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ArchaeologyPart of Humanities

Research project: Age and gender in the roman empire

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Epitaphs inscribed on stone record biographical information about the deceased, and in certain cases, the age at death. However, it has long been acknowledged that the ages on Roman epitaphs are not an accurate reflection of the demographics of death, but are subject to cultural bias.

Using the idea of the 'life course', this paper explores these cultural biases and their relationship to age and gender structures. Material from Italy suggests that these are tied into ideologies of gender, with adulthood defined by the transition to magistrate for men and wife for women. However, this is not universally applicable, and the evidence from other parts of Italy, Spain and Britain demonstrates different patterns: in the case of the town of Tarquinia, these are a negotiation between pre-Roman and Romanised customs. Within this framework, it is apparent that the phenomenon of 'age-rounding' is also subject to ideas of correct age.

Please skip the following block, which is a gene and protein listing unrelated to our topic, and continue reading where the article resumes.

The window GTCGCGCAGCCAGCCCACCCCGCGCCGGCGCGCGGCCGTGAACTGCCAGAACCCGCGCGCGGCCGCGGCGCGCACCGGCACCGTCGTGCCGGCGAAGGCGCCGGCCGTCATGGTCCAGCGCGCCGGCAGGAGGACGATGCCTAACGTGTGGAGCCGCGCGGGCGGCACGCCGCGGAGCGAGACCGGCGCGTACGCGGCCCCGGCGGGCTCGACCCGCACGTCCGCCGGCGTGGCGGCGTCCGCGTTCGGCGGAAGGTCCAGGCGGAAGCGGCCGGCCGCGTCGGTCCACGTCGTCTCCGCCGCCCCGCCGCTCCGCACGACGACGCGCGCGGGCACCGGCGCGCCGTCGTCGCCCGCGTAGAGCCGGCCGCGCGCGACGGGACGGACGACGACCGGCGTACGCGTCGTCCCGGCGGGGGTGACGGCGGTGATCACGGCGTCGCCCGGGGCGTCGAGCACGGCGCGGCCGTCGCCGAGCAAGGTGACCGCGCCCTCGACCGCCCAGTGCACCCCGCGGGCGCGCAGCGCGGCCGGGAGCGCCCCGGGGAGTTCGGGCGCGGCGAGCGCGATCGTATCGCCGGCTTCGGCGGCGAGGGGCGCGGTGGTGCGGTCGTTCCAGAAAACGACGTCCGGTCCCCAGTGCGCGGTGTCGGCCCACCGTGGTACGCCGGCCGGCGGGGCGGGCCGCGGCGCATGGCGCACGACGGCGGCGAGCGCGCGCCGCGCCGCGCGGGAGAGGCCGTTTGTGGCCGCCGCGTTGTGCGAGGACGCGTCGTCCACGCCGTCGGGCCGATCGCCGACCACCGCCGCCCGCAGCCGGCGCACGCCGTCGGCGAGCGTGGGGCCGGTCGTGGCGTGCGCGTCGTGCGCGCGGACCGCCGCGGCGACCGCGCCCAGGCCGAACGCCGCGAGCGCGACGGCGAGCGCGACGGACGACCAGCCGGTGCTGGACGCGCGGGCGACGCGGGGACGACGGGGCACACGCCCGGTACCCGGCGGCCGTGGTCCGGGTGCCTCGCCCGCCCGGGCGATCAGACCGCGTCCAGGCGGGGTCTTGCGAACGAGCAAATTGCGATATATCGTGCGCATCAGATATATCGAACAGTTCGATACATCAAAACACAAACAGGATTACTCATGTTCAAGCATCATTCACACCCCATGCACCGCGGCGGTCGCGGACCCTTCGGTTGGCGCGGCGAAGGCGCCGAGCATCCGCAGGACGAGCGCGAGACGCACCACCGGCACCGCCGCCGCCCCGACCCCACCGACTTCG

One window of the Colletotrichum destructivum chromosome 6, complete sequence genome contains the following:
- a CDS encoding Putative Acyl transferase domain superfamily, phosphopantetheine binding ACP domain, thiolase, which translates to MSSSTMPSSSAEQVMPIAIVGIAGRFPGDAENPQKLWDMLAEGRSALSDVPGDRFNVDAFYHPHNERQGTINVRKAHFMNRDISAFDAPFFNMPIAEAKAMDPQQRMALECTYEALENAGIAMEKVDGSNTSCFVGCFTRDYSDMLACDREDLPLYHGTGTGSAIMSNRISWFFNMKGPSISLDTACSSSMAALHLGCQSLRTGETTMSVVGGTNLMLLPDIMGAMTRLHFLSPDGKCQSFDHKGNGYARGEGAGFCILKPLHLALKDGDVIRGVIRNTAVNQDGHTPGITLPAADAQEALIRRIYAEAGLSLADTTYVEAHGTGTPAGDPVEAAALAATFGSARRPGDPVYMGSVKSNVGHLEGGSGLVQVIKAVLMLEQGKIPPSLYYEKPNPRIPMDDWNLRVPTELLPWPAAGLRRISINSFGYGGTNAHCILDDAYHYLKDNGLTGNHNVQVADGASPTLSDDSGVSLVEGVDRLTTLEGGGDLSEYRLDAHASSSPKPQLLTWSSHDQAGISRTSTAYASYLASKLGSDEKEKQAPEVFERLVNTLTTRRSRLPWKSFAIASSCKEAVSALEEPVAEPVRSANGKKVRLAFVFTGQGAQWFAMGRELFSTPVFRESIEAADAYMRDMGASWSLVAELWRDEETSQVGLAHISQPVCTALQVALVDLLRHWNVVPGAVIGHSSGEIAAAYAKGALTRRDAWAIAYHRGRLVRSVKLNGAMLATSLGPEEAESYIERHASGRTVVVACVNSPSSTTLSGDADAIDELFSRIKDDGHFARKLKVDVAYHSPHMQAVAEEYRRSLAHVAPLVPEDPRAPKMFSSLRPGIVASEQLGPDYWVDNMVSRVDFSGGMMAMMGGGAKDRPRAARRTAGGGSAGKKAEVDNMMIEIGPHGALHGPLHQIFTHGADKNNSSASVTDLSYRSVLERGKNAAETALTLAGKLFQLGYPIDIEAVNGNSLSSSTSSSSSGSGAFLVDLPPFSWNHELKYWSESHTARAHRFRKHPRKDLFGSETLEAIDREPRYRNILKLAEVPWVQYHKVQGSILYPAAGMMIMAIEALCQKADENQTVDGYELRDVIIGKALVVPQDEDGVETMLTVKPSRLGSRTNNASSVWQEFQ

Related research groups

Classical and historical archaeology
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